I knew I’d be seeing him this weekend. I’d mentally prepared myself, but I’d done a shoddy job. How would I share a room with him all weekend? And why hadn’t he mentioned to his extended family that we hadn’t been happily married in over a year? Learning we were sharing a room almost undid me, but I’d maintained my control.
My smile never faded.
My life in its current state was all about maintaining my walls. I’d become quite skilled in keeping up a good front.
Haley’s Aunt Joji sashayed toward my table, her muumuu blowing in the breeze. “Nacha, I do hope we can get to know each other better. Since I’ve been traveling for the last two years, I’ve missed so much. But just seeing the way Hank looks at you, I can see how happy you are.” Perhaps she needed glasses. “Tell me about your name.”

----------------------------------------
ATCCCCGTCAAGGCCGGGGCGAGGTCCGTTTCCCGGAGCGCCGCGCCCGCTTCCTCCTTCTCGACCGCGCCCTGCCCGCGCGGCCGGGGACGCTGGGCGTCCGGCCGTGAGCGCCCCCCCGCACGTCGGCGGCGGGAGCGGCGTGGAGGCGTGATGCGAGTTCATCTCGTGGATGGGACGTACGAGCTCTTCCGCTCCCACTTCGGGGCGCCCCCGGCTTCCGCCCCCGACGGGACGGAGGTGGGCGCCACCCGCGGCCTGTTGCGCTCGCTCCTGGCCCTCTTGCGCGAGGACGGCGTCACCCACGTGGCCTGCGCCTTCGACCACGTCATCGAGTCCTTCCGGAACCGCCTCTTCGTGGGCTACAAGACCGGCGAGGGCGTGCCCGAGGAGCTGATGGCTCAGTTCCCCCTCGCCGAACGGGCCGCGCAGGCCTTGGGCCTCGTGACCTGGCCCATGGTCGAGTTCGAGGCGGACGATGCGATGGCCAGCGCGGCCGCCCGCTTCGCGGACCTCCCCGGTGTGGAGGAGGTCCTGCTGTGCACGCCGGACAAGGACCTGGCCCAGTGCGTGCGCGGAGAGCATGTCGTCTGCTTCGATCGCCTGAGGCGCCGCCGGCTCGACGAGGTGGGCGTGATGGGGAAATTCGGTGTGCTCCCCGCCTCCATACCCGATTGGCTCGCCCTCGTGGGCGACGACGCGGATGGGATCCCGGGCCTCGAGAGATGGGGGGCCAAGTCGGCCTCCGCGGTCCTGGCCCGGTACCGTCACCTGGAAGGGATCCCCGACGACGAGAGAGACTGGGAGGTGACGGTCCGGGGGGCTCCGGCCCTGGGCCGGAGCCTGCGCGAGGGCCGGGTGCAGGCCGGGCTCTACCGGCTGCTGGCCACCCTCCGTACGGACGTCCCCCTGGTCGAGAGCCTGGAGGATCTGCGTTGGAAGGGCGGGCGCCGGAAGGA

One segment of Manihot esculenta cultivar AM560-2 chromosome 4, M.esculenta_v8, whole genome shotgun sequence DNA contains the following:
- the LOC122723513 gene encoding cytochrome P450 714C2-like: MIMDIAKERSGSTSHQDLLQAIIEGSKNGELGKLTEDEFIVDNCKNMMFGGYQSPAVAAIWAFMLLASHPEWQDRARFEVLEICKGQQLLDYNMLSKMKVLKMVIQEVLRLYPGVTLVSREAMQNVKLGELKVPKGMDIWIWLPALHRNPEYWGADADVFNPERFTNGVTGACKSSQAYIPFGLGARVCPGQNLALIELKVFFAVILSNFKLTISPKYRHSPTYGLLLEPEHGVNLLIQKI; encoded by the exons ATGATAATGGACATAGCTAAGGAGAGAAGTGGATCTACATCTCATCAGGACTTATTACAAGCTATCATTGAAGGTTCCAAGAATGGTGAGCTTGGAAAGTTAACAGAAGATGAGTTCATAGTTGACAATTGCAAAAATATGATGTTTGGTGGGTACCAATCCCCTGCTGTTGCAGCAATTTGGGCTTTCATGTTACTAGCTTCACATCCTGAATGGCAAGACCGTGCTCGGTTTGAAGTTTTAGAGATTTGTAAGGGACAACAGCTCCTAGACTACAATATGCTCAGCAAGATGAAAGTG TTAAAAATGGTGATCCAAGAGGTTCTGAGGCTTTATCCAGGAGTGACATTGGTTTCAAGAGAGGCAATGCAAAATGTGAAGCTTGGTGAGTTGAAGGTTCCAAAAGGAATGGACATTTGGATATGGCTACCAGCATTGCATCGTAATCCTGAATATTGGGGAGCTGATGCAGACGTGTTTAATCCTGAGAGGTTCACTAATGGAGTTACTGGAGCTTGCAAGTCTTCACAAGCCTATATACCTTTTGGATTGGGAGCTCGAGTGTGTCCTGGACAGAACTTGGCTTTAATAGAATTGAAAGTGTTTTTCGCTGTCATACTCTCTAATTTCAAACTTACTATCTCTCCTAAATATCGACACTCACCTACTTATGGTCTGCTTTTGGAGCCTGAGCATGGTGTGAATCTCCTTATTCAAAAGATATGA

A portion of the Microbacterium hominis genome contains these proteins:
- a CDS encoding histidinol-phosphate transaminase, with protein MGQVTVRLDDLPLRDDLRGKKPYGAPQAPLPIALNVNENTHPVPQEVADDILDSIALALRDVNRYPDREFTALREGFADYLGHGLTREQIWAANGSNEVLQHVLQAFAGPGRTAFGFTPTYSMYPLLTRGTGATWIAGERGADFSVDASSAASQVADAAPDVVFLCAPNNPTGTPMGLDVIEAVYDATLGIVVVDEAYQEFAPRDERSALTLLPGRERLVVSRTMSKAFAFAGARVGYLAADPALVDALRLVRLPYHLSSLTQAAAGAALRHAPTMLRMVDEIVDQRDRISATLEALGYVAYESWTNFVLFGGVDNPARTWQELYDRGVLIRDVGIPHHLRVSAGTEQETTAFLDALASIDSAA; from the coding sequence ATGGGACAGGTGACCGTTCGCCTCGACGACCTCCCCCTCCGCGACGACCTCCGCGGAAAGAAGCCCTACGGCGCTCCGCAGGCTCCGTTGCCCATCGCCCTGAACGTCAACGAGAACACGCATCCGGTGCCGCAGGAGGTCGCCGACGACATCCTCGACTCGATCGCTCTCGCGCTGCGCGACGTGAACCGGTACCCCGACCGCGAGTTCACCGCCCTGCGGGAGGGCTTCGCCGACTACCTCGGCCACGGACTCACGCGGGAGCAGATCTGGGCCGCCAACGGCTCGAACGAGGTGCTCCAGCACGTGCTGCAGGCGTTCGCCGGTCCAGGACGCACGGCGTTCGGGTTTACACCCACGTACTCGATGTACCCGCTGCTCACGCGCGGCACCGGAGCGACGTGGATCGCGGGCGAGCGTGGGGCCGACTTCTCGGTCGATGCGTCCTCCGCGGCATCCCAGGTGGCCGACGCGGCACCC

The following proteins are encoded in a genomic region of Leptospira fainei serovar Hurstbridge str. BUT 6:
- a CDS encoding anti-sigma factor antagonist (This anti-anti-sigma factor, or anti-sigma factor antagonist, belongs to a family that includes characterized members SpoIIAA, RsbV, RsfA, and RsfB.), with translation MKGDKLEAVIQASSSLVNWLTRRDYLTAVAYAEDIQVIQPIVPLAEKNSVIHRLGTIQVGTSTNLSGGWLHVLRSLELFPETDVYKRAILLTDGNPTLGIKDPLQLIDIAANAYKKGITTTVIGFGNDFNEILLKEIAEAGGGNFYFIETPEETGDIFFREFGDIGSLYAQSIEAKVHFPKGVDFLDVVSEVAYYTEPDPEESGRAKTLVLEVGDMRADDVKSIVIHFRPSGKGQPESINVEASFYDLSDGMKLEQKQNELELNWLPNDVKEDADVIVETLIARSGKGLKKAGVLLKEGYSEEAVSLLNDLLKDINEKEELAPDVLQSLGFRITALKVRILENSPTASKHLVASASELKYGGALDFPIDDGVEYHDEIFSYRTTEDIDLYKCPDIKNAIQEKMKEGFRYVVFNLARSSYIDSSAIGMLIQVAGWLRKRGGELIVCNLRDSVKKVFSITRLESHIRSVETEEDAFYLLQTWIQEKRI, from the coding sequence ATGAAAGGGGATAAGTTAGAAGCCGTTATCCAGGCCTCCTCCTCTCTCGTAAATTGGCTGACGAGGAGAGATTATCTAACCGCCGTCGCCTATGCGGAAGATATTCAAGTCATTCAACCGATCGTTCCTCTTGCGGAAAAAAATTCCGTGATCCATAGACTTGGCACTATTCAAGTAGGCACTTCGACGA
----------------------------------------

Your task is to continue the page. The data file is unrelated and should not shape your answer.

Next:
My gaze cut to Hank. When he winked, I pressed the heel of my shoe into my other foot. He was a lot like my very expensive heels. They looked great but hurt so much.
Aunt Joji cleared her throat, and I turned back to the table, frustrated with myself for staring at Hank.
“My given name is Ignacia, but everyone calls me Nacha. It’s easier to say.”
“I get that. Georgia Jean is what my mama called me when I was in trouble. Other than that, everyone called me Joji.”
A young man approached, a drink in his hand and a wide smile on his face. “Hi! Zach says I should call you Aunt Joji.”
She tucked an arm around his waist. “Absolutely. Are you having a good time?”
“I am. It was kind of you to invite me tonight.” His green eyes danced with excitement.